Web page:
I hope we can find a good balance between the competing interests soon.
Loser pays would also make it basically impossible to sue any entity that has more money than you. The risk would be far too great, even if you had a legitimate dispute.
Let the judge award "loser pays" only after meeting a high threshold. Such as in situations where no rational person would consider it a legitimate dispute.
I agree. In the state Pennsylvania, state cases have a loser pays provision. You pay a filing fee but will get it awarded back to you if you win your case, as well as reasonable legal fees, etc. Without going into the whole crazy story, I found myself suing an old landlord for damages. While I won the initial case, the landlord was able to appeal... and appeal again after that. I couldn't keep paying the attorney fees to keep going further and so ended up settling, which cost me something like net $1500, rather than winning the $1500 in damages I was hoping for. While that may seem small to some of you, at the time I basically was making minimum wage and used my savings to do it. It wasn't sustainable. Based on that experience, I'd only go to court if I knew I was able to fight all the way to the top state courts, because that's pretty much what you're in for if your opponent has money.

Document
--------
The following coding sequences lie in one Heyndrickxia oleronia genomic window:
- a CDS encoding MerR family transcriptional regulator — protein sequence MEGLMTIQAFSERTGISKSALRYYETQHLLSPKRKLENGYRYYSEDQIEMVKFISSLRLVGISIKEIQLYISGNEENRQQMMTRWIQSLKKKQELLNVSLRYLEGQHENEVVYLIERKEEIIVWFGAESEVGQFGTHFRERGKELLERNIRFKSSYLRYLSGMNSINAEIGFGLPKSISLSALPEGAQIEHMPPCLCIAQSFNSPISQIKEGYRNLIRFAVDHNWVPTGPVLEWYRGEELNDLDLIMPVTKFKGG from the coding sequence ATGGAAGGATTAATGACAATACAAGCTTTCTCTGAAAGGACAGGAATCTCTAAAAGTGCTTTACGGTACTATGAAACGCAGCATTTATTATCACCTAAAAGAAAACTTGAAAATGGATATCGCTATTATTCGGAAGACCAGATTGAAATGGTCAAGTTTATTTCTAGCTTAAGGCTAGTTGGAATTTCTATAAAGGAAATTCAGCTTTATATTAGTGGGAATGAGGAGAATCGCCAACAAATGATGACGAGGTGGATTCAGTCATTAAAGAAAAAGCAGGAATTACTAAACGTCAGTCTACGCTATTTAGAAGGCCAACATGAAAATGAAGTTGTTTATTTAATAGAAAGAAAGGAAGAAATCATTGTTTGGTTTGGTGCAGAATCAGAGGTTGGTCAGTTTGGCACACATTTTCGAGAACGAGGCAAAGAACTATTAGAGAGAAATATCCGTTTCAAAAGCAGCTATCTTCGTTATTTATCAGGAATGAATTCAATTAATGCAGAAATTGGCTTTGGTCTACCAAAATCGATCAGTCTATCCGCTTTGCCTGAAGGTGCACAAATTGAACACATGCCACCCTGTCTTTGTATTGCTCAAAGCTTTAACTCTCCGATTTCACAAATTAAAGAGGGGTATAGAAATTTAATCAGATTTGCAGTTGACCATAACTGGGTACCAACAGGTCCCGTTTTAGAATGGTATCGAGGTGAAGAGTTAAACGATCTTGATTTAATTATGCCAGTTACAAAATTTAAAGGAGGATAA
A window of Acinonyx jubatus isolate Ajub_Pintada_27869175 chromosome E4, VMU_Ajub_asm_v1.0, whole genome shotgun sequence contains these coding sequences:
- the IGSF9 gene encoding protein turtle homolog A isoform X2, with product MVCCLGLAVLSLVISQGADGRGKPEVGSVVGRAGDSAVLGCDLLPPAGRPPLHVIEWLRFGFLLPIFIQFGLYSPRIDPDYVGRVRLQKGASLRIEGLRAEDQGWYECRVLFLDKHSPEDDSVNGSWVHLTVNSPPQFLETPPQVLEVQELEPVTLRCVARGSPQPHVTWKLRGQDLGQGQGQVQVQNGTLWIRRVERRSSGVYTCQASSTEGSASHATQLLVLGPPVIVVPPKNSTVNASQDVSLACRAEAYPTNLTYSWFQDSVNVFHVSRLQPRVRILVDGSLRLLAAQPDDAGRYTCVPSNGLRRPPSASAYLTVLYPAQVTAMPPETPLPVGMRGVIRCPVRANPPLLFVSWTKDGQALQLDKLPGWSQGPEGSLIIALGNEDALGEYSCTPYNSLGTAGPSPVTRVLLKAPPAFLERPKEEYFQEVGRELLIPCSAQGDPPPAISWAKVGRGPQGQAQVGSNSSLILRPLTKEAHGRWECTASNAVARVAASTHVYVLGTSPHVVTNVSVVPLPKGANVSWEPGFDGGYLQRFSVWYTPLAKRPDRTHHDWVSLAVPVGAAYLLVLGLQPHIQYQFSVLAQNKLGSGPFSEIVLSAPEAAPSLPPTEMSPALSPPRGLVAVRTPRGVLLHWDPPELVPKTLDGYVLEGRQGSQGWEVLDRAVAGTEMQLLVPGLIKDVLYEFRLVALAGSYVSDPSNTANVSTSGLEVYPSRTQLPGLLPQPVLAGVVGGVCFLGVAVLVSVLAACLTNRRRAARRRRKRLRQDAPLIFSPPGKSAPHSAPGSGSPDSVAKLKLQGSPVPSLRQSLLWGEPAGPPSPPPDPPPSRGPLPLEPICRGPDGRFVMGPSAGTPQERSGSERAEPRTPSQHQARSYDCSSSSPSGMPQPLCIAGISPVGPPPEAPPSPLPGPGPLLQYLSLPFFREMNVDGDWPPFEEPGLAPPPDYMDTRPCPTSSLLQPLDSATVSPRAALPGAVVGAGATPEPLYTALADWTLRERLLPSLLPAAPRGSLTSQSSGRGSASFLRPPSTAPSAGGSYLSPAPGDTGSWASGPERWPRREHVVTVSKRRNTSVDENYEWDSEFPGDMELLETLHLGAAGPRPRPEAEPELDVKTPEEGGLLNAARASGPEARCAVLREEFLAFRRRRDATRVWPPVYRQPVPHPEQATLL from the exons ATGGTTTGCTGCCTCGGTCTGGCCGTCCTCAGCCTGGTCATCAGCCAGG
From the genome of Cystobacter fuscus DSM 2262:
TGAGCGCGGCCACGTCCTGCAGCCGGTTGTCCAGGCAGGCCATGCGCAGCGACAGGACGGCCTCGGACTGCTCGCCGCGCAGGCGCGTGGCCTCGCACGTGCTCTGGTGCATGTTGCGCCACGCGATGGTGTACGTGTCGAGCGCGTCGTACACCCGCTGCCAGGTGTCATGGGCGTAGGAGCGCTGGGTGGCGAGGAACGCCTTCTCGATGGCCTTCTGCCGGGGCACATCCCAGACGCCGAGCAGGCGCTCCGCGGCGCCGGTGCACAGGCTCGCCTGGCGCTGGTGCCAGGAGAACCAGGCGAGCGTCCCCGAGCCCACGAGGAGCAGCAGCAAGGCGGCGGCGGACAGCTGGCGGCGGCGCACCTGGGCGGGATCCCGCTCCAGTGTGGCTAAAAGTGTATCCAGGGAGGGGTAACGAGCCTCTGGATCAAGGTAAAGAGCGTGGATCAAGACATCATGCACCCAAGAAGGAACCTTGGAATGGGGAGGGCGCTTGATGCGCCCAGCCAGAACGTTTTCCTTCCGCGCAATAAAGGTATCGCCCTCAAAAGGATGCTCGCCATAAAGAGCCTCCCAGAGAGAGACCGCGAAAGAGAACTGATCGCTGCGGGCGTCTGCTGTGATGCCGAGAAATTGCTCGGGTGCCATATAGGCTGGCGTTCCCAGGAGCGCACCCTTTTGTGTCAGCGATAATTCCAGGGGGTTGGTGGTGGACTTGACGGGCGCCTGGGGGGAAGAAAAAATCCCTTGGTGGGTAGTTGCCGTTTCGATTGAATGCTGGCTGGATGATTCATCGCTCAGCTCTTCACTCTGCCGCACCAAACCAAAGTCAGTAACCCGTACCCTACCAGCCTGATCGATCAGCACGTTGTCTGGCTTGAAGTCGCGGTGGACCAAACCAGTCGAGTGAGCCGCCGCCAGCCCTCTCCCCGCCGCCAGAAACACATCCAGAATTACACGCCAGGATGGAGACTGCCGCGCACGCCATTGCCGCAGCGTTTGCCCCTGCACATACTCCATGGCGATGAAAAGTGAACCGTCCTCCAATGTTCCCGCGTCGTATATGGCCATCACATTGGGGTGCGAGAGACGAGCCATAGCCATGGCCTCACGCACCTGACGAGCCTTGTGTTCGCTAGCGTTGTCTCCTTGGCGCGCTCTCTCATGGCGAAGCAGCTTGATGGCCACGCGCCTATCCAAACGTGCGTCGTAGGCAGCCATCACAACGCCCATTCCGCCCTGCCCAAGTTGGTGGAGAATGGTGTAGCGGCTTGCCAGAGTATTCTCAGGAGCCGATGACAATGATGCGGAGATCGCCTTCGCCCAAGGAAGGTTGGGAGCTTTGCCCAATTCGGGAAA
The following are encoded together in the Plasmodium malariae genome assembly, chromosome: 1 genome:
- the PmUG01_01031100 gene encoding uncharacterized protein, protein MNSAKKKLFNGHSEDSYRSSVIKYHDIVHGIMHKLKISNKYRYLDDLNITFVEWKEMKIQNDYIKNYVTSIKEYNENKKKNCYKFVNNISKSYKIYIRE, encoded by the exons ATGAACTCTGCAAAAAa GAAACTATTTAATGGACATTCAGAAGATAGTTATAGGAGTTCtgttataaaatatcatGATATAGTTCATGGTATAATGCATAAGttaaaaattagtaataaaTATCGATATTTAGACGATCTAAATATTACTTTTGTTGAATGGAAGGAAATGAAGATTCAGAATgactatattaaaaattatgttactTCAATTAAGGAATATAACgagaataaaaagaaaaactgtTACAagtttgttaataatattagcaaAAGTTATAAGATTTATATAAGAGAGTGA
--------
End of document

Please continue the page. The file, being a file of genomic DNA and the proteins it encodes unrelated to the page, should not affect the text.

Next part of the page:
If you're on minimum wage and can't pay the up front filing fees and attorney fees, you're screwed. In principle, you'd get it back -- but how are you going to get the money to initiate it in the first place? And what happens if you do end up losing? The poor in our country get no justice.
This is exactly why free software (in the vein of what Richard Stallman calls for) needs to be supported. *YOU*, the user, must own complete control over your computer and the software it runs, not developers (much of the more liberal open source licenses are about developer rights, not user rights -- big difference!) or corporations.
I know many of you would object, "But I bought this computer, it's not Microsoft's!". Well I wholeheartedly agree, but the thing is, Windows being proprietary closed source means that Microsoft has a claim to intellectual property rights. Microsoft believes that you license Windows, not own it. Essentially, they still own the software on your computer. Again, I know that *you* disagree, but it kinda doesn't matter what you think -- Microsoft has money and lawyers and they push for the outcome they want. Which is to own your computer. And if they own it, they're technically allowed to do whatever they want with it, including force upgrades. That is the nature of licensing agreements -- you agree to their licensing rules, which means they can do whatever they want.